Mosque Maryam

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Mosque Maryam
Mosque Maryam.jpg
Mosque Maryam
AffiliationNation of Islam (formerly Greek Orthodox)
LeadershipMinister Louis Farrakhan
Location7351 S. Stony Island Avenue
Geographic coordinates41°45′39″N 87°35′6.2″W / 41.76083°N 87.585056°W / 41.76083; -87.585056

Mosque Maryam (Temple #2) in Chicago, Illinois, is the headquarters of the Nation of Islam. It is at 7351 South Stony Island Avenue in the South Shore neighborhood.[1] Louis Farrakhan's headquarters are in the premises. The building was originally the Saints Constantine and Helen Greek Orthodox Church before it relocated to suburban Palos Hills. Elijah Muhammad purchased the building in 1972 and the mosque was then repurchased by Louis Farrakhan 16 years later, in 1988. It was named after Mary, the mother of Jesus ("Maryam" is Arabic for Mary).[1] Farrakhan said former Libyan leader Muammar Gaddafi had also lent Elijah Muhammad, his predecessor as head of the Nation of Islam, $3 million to convert the Greek Orthodox Church in Chicago into the Mosque Maryam.[2]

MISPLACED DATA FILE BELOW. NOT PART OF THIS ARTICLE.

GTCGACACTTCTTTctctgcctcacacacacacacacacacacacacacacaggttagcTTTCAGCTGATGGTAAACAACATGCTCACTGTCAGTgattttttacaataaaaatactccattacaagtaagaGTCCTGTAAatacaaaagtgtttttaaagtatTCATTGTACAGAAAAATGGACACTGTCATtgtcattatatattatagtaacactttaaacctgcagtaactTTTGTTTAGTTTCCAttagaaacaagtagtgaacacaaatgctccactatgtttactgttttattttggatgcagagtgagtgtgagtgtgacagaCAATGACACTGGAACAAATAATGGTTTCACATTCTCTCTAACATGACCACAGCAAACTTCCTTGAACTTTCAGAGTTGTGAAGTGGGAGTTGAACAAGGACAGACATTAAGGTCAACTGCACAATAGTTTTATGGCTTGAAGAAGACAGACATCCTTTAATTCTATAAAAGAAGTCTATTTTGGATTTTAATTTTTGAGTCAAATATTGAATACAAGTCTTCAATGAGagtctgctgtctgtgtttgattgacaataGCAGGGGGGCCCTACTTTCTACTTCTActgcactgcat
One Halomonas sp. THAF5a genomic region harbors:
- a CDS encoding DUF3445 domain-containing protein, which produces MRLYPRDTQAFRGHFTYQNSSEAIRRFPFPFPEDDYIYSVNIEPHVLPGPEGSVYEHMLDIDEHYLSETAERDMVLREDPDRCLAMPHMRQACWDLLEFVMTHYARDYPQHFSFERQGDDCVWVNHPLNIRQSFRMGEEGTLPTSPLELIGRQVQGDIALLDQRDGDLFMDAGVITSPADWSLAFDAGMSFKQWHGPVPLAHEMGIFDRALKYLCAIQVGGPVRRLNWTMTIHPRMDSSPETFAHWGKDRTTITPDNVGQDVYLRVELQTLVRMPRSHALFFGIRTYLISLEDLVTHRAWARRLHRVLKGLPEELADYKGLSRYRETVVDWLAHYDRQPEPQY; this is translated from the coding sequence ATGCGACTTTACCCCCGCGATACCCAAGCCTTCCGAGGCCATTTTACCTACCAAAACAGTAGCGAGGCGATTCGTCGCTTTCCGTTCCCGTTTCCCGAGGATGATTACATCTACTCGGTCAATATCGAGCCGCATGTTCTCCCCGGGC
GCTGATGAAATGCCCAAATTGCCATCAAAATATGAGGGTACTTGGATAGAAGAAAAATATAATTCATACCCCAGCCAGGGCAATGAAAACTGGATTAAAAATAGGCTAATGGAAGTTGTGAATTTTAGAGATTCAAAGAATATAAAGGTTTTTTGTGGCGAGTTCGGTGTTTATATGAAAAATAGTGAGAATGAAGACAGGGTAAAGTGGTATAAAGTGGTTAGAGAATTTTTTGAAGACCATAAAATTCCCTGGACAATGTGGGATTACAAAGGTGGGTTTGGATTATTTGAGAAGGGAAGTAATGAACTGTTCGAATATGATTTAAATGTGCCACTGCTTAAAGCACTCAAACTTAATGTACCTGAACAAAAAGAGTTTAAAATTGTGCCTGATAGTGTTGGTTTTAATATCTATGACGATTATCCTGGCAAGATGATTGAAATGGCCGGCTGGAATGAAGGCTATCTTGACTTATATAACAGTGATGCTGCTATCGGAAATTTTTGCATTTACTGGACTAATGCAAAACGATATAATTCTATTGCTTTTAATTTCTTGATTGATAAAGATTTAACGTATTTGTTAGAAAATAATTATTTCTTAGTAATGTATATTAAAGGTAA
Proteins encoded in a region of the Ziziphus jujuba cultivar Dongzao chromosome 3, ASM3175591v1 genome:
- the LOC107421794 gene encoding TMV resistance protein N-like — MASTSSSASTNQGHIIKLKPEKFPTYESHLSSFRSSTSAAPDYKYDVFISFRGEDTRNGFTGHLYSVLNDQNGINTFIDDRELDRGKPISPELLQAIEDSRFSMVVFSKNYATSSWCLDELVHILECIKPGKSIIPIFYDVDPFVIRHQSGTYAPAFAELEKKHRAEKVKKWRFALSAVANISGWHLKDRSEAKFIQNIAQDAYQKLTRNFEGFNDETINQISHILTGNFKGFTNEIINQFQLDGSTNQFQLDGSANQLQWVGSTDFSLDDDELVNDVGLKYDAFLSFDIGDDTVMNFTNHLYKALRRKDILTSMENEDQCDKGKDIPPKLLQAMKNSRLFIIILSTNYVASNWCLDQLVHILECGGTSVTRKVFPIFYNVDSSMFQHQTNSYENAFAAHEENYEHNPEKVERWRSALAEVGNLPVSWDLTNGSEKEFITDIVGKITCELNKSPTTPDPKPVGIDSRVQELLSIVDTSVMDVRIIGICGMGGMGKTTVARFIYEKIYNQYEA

The main prayer hall is unusual for mosque, since it was originally the church's nave that contained pews later replaced with seats,[3] where mosques usually have only an open floor space to spread prayer rugs on which to kneel.

The distinctive architectural design of Mosque Maryam further identified the spiritual significance of this house. There is in the dome, written in four directions, the Arabic phrase whose standard interpretation in English is "There is no God but Allah." In the centre of the dome is written "Allah is the greatest." Surrounding the dome in Arabic text is the 24th Sura (chapter), verses 35-40 of the Qur'an titled Al-Nur (The Light).[citation needed]

Mosque Maryam serves as the headquarters and National Center for the Nation of Islam. Adjacent to the mosque is Muhammad University of Islam, an educational institute for boys and girls from preschool through 12th grade.


  1. ^ a b "Mosque Maryam and The Nation of Islam National Center." Nation of Islam. Retrieved on February 26, 2009.
  2. ^ David Lepeska (April 9, 2011). "Farrakhan Using Libyan Crisis to Bolster His Nation of Islam". The New York Times. Retrieved July 8, 2015.
  3. ^ Edward E. Curtis (2010). Encyclopedia of Muslim-American History. Infobase Publishing. p. 388. ISBN 978-1-4381-3040-8. Retrieved 16 December 2012.

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